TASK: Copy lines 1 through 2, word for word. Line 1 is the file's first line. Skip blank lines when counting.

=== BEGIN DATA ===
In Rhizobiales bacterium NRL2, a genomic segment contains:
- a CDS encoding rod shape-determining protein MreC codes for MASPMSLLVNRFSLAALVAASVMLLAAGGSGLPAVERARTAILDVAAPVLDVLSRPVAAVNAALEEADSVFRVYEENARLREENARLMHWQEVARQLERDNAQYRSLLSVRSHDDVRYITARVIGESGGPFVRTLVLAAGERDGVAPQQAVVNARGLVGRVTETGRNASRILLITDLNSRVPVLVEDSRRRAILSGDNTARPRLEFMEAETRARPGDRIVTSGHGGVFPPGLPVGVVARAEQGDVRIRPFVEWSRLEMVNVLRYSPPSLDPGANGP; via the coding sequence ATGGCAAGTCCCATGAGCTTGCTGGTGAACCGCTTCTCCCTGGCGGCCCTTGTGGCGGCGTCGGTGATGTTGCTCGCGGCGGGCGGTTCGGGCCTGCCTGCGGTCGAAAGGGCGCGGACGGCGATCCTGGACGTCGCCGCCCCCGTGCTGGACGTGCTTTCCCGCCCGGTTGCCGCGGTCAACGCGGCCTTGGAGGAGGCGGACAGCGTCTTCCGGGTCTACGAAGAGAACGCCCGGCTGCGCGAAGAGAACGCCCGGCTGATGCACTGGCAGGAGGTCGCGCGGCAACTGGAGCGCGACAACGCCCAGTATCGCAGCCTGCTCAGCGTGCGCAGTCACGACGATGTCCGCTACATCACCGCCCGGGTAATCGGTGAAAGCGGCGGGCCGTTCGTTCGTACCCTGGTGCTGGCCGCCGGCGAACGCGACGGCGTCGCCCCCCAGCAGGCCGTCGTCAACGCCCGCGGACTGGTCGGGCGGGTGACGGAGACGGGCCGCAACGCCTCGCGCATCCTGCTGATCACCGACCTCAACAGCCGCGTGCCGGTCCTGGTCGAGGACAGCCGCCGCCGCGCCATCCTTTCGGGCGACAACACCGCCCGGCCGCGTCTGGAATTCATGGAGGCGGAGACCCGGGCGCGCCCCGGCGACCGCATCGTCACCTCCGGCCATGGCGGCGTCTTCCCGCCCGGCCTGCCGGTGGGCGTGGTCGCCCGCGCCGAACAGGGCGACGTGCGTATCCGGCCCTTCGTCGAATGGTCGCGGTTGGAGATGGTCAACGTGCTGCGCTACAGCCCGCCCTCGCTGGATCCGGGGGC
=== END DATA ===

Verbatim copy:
In Rhizobiales bacterium NRL2, a genomic segment contains:
- a CDS encoding rod shape-determining protein MreC codes for MASPMSLLVNRFSLAALVAASVMLLAAGGSGLPAVERARTAILDVAAPVLDVLSRPVAAVNAALEEADSVFRVYEENARLREENARLMHWQEVARQLERDNAQYRSLLSVRSHDDVRYITARVIGESGGPFVRTLVLAAGERDGVAPQQAVVNARGLVGRVTETGRNASRILLITDLNSRVPVLVEDSRRRAILSGDNTARPRLEFMEAETRARPGDRIVTSGHGGVFPPGLPVGVVARAEQGDVRIRPFVEWSRLEMVNVLRYSPPSLDPGANGP; via the coding sequence ATGGCAAGTCCCATGAGCTTGCTGGTGAACCGCTTCTCCCTGGCGGCCCTTGTGGCGGCGTCGGTGATGTTGCTCGCGGCGGGCGGTTCGGGCCTGCCTGCGGTCGAAAGGGCGCGGACGGCGATCCTGGACGTCGCCGCCCCCGTGCTGGACGTGCTTTCCCGCCCGGTTGCCGCGGTCAACGCGGCCTTGGAGGAGGCGGACAGCGTCTTCCGGGTCTACGAAGAGAACGCCCGGCTGCGCGAAGAGAACGCCCGGCTGATGCACTGGCAGGAGGTCGCGCGGCAACTGGAGCGCGACAACGCCCAGTATCGCAGCCTGCTCAGCGTGCGCAGTCACGACGATGTCCGCTACATCACCGCCCGGGTAATCGGTGAAAGCGGCGGGCCGTTCGTTCGTACCCTGGTGCTGGCCGCCGGCGAACGCGACGGCGTCGCCCCCCAGCAGGCCGTCGTCAACGCCCGCGGACTGGTCGGGCGGGTGACGGAGACGGGCCGCAACGCCTCGCGCATCCTGCTGATCACCGACCTCAACAGCCGCGTGCCGGTCCTGGTCGAGGACAGCCGCCGCCGCGCCATCCTTTCGGGCGACAACACCGCCCGGCCGCGTCTGGAATTCATGGAGGCGGAGACCCGGGCGCGCCCCGGCGACCGCATCGTCACCTCCGGCCATGGCGGCGTCTTCCCGCCCGGCCTGCCGGTGGGCGTGGTCGCCCGCGCCGAACAGGGCGACGTGCGTATCCGGCCCTTCGTCGAATGGTCGCGGTTGGAGATGGTCAACGTGCTGCGCTACAGCCCGCCCTCGCTGGATCCGGGGGC